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I'm having an issue using crypt. I'm rebuilding a site for a client. So there's a lot of inherited code from the previous version. I have to keep the sites original database in tact, so I have to be careful what I change code-wise. The previous developer used the crypt() function to create a hash of user passwords for storage. The weird effect I'm seeing is that slight variations in the same password will sometimes create the exact same hash. I don't know much about how crypt works, but it seems to me that this shouldn't be happening. Here's some code to see as an example.

echo crypt('Colliedog6','wfd')."\n";
echo crypt('Colliedog10','wfd')."\n";

This returns the same hash string on my server. I'm using that salt string because that's what the previous developer used and all current passwords were made using that salt string so I really need to use it unless we want to force all users to reset the passwords. This isn't necessarily out of the question, but we would like to avoid it. Why would crypt take two slightly different strings like those above and create the same hash?

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2 Answers 2

up vote 5 down vote accepted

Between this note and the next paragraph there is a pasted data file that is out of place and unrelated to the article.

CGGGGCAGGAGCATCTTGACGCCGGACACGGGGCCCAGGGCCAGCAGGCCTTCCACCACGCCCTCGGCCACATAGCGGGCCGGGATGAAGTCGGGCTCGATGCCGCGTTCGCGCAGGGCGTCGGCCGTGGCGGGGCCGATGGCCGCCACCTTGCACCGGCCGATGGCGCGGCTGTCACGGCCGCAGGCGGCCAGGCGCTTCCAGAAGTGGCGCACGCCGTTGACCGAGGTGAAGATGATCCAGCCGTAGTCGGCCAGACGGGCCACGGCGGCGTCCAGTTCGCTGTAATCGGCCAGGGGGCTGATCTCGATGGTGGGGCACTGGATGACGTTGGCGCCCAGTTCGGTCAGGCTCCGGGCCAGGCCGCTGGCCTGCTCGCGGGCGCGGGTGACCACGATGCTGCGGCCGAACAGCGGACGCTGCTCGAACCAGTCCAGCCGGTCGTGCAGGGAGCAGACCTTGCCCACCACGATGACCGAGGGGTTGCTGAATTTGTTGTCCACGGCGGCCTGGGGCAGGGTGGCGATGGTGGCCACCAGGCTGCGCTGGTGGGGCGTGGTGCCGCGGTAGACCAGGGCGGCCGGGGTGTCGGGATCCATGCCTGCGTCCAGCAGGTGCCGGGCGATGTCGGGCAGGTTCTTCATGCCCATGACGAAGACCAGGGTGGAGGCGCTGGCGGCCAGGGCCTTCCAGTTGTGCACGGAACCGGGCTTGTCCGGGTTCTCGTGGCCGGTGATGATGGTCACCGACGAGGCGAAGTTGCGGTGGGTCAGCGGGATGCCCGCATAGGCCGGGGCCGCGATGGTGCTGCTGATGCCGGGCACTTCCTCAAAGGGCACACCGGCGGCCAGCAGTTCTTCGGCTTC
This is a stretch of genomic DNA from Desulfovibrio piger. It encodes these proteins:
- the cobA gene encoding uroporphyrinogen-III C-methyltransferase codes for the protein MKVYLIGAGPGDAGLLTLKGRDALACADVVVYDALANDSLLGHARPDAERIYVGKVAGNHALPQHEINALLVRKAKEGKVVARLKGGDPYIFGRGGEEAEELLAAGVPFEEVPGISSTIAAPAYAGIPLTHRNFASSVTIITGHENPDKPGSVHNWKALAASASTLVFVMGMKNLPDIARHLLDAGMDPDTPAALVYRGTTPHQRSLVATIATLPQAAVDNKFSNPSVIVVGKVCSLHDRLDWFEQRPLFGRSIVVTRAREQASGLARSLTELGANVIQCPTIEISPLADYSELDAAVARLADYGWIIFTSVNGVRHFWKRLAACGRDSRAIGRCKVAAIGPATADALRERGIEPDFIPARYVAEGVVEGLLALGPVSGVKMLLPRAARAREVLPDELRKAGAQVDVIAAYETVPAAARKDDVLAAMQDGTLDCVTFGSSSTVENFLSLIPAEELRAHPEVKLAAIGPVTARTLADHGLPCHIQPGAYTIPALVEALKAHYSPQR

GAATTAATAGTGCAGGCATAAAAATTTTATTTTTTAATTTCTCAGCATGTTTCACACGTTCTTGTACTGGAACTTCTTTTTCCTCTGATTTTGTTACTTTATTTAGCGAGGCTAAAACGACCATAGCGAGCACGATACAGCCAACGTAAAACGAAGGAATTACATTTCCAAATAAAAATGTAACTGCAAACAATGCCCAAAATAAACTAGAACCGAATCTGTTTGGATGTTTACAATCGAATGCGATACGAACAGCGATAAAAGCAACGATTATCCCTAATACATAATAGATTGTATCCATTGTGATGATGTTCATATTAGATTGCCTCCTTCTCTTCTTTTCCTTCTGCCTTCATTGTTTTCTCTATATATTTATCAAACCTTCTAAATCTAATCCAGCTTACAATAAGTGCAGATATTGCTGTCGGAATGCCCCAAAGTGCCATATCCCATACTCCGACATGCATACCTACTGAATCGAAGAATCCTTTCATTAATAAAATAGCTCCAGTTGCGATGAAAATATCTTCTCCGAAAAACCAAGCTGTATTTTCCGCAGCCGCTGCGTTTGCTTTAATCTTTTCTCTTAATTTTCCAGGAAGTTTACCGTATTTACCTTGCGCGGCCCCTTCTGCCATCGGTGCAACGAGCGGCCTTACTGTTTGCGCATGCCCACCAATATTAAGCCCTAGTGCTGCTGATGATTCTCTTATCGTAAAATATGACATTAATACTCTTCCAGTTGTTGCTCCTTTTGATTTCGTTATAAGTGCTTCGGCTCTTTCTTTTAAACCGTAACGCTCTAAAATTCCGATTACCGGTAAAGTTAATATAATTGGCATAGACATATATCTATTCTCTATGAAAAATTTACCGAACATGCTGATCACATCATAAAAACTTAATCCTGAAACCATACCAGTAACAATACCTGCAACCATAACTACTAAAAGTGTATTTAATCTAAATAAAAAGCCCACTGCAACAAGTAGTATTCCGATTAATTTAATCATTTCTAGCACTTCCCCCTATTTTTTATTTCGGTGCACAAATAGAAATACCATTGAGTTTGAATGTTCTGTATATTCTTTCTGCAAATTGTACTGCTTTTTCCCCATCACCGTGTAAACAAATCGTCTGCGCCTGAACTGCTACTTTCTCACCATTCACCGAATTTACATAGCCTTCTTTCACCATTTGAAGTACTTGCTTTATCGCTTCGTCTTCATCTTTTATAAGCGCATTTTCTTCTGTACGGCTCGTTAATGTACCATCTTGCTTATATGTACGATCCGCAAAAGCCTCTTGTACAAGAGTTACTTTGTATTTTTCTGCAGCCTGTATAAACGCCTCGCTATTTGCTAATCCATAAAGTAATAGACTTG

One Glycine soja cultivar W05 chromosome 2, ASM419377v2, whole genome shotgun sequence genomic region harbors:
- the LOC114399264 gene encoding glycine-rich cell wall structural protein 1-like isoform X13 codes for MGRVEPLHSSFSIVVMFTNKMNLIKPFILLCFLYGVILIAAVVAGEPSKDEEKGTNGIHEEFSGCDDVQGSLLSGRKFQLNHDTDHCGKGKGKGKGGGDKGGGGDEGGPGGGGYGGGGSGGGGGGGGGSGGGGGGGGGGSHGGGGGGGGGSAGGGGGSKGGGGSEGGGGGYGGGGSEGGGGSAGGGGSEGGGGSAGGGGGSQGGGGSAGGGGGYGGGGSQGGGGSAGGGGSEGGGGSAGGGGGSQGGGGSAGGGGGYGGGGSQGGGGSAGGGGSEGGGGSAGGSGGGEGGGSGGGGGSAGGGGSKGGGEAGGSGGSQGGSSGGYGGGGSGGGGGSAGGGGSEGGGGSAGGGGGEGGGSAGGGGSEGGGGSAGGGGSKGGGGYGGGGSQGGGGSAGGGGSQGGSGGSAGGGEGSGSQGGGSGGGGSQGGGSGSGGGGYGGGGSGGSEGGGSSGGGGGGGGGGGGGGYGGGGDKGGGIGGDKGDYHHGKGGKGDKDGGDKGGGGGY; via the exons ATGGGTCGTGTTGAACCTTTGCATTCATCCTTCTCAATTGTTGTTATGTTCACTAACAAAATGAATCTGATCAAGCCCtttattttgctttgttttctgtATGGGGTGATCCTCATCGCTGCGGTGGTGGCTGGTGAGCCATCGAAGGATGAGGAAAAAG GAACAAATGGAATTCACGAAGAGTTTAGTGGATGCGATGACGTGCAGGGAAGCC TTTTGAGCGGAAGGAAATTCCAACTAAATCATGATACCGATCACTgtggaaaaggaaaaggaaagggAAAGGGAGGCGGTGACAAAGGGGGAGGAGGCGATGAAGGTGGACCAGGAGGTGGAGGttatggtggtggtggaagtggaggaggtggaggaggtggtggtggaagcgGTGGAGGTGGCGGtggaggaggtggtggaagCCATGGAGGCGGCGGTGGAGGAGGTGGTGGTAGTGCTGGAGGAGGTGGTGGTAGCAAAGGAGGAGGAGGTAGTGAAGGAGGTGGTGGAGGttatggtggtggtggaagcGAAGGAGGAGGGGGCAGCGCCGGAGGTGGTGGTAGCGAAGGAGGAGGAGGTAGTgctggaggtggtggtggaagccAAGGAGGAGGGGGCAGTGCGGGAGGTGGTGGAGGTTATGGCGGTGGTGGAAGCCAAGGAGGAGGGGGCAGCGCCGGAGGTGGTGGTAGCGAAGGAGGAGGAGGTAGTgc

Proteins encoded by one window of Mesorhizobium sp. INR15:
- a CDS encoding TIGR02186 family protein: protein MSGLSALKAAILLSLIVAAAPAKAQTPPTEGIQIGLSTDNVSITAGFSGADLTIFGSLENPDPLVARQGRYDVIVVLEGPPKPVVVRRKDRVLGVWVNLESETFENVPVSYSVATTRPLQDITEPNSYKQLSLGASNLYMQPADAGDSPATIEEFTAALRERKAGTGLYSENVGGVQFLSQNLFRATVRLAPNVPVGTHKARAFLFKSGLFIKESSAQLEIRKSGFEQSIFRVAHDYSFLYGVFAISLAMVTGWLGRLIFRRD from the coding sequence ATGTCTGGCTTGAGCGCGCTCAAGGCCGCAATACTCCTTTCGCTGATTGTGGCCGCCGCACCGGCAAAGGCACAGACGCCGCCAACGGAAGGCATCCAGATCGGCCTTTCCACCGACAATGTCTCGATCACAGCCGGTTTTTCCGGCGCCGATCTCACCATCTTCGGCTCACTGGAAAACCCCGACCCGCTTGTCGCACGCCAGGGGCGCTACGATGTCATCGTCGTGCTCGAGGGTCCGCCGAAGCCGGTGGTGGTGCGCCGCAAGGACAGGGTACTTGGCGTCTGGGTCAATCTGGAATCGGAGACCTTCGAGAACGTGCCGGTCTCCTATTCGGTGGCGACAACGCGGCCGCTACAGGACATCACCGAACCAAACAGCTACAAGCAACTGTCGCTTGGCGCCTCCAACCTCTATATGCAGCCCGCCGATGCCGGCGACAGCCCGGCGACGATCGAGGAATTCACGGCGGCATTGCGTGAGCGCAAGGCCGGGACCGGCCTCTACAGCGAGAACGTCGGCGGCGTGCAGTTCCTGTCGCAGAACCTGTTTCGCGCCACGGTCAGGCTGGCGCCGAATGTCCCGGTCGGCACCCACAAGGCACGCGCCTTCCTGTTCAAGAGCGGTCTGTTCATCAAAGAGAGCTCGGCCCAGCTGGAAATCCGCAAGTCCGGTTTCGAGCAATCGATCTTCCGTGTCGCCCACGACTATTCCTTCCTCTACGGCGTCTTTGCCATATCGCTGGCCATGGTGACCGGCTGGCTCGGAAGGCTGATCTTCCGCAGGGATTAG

From the docs:

The standard DES-based crypt() returns the salt as the first two characters of the output. It also only uses the first eight characters of str, so longer strings that start with the same eight characters will generate the same result (when the same salt is used).

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Apparently when I skimmed that page before I missed that. Thanks. Looks like a new password system is going in place on the site :) –  LoneWolfPR Mar 1 '12 at 19:58
We were discussing this at work a few weeks ago, the consensus here was to use bcrypt: en.wikipedia.org/wiki/Bcrypt This allows for future enhancement to the security by increasing the number of iterations occurring. Just remember to store the iterations used on the hashed value, to determine valid matches when it changes. –  ahillman3 Mar 1 '12 at 20:01

Because crypt() ignores characters past the 8th. As usual, reading the PHP manual/docs is a good starting point -- there are a lot of gotcha's like that in PHP: http://php.net/manual/en/function.crypt.php

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